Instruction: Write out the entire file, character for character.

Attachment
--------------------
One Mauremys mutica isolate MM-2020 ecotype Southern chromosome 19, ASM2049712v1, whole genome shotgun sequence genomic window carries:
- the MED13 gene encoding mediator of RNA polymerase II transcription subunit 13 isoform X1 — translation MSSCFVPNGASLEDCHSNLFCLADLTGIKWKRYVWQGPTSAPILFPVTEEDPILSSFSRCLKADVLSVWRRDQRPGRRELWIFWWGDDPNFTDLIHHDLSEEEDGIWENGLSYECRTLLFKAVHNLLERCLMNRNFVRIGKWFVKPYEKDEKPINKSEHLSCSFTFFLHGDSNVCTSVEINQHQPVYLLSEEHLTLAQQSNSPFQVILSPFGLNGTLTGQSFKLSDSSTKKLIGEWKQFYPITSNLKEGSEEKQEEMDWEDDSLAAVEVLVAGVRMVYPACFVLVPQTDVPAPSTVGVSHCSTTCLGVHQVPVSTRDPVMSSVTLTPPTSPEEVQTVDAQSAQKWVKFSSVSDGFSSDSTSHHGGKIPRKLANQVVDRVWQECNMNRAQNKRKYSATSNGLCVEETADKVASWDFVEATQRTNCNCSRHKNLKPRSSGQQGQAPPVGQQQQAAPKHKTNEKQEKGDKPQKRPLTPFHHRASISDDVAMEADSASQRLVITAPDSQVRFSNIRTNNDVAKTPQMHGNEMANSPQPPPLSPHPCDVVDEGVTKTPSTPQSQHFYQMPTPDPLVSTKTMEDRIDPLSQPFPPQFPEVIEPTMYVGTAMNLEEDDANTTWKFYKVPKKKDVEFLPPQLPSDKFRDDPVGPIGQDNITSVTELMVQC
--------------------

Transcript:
One Mauremys mutica isolate MM-2020 ecotype Southern chromosome 19, ASM2049712v1, whole genome shotgun sequence genomic window carries:
- the MED13 gene encoding mediator of RNA polymerase II transcription subunit 13 isoform X1 — translation MSSCFVPNGASLEDCHSNLFCLADLTGIKWKRYVWQGPTSAPILFPVTEEDPILSSFSRCLKADVLSVWRRDQRPGRRELWIFWWGDDPNFTDLIHHDLSEEEDGIWENGLSYECRTLLFKAVHNLLERCLMNRNFVRIGKWFVKPYEKDEKPINKSEHLSCSFTFFLHGDSNVCTSVEINQHQPVYLLSEEHLTLAQQSNSPFQVILSPFGLNGTLTGQSFKLSDSSTKKLIGEWKQFYPITSNLKEGSEEKQEEMDWEDDSLAAVEVLVAGVRMVYPACFVLVPQTDVPAPSTVGVSHCSTTCLGVHQVPVSTRDPVMSSVTLTPPTSPEEVQTVDAQSAQKWVKFSSVSDGFSSDSTSHHGGKIPRKLANQVVDRVWQECNMNRAQNKRKYSATSNGLCVEETADKVASWDFVEATQRTNCNCSRHKNLKPRSSGQQGQAPPVGQQQQAAPKHKTNEKQEKGDKPQKRPLTPFHHRASISDDVAMEADSASQRLVITAPDSQVRFSNIRTNNDVAKTPQMHGNEMANSPQPPPLSPHPCDVVDEGVTKTPSTPQSQHFYQMPTPDPLVSTKTMEDRIDPLSQPFPPQFPEVIEPTMYVGTAMNLEEDDANTTWKFYKVPKKKDVEFLPPQLPSDKFRDDPVGPIGQDNITSVTELMVQC